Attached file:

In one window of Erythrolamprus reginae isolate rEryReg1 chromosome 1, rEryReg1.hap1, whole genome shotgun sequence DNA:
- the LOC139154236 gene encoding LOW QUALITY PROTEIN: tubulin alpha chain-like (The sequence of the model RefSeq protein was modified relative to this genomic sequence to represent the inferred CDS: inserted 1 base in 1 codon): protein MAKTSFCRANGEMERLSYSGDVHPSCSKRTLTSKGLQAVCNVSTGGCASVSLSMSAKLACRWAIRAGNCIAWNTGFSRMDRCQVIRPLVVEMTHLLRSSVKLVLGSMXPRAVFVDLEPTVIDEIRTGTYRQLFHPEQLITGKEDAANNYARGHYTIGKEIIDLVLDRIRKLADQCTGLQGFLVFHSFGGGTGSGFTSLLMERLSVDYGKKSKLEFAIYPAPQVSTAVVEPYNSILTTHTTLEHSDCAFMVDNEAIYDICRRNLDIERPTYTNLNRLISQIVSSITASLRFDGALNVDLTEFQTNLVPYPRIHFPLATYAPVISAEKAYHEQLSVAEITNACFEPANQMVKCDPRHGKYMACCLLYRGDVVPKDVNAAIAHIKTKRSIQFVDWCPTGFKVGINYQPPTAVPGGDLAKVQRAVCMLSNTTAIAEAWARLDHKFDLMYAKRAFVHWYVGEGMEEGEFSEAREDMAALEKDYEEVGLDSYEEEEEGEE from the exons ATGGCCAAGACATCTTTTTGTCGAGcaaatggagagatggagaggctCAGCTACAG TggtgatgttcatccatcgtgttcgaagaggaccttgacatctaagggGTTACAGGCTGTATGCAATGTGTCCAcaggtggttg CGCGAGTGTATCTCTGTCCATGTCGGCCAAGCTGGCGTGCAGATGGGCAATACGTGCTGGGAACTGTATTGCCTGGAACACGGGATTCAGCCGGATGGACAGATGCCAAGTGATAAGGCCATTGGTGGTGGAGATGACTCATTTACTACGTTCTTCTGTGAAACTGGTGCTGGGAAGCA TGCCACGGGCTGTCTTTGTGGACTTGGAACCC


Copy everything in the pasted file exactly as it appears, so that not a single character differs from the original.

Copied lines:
In one window of Erythrolamprus reginae isolate rEryReg1 chromosome 1, rEryReg1.hap1, whole genome shotgun sequence DNA:
- the LOC139154236 gene encoding LOW QUALITY PROTEIN: tubulin alpha chain-like (The sequence of the model RefSeq protein was modified relative to this genomic sequence to represent the inferred CDS: inserted 1 base in 1 codon): protein MAKTSFCRANGEMERLSYSGDVHPSCSKRTLTSKGLQAVCNVSTGGCASVSLSMSAKLACRWAIRAGNCIAWNTGFSRMDRCQVIRPLVVEMTHLLRSSVKLVLGSMXPRAVFVDLEPTVIDEIRTGTYRQLFHPEQLITGKEDAANNYARGHYTIGKEIIDLVLDRIRKLADQCTGLQGFLVFHSFGGGTGSGFTSLLMERLSVDYGKKSKLEFAIYPAPQVSTAVVEPYNSILTTHTTLEHSDCAFMVDNEAIYDICRRNLDIERPTYTNLNRLISQIVSSITASLRFDGALNVDLTEFQTNLVPYPRIHFPLATYAPVISAEKAYHEQLSVAEITNACFEPANQMVKCDPRHGKYMACCLLYRGDVVPKDVNAAIAHIKTKRSIQFVDWCPTGFKVGINYQPPTAVPGGDLAKVQRAVCMLSNTTAIAEAWARLDHKFDLMYAKRAFVHWYVGEGMEEGEFSEAREDMAALEKDYEEVGLDSYEEEEEGEE from the exons ATGGCCAAGACATCTTTTTGTCGAGcaaatggagagatggagaggctCAGCTACAG TggtgatgttcatccatcgtgttcgaagaggaccttgacatctaagggGTTACAGGCTGTATGCAATGTGTCCAcaggtggttg CGCGAGTGTATCTCTGTCCATGTCGGCCAAGCTGGCGTGCAGATGGGCAATACGTGCTGGGAACTGTATTGCCTGGAACACGGGATTCAGCCGGATGGACAGATGCCAAGTGATAAGGCCATTGGTGGTGGAGATGACTCATTTACTACGTTCTTCTGTGAAACTGGTGCTGGGAAGCA TGCCACGGGCTGTCTTTGTGGACTTGGAACCC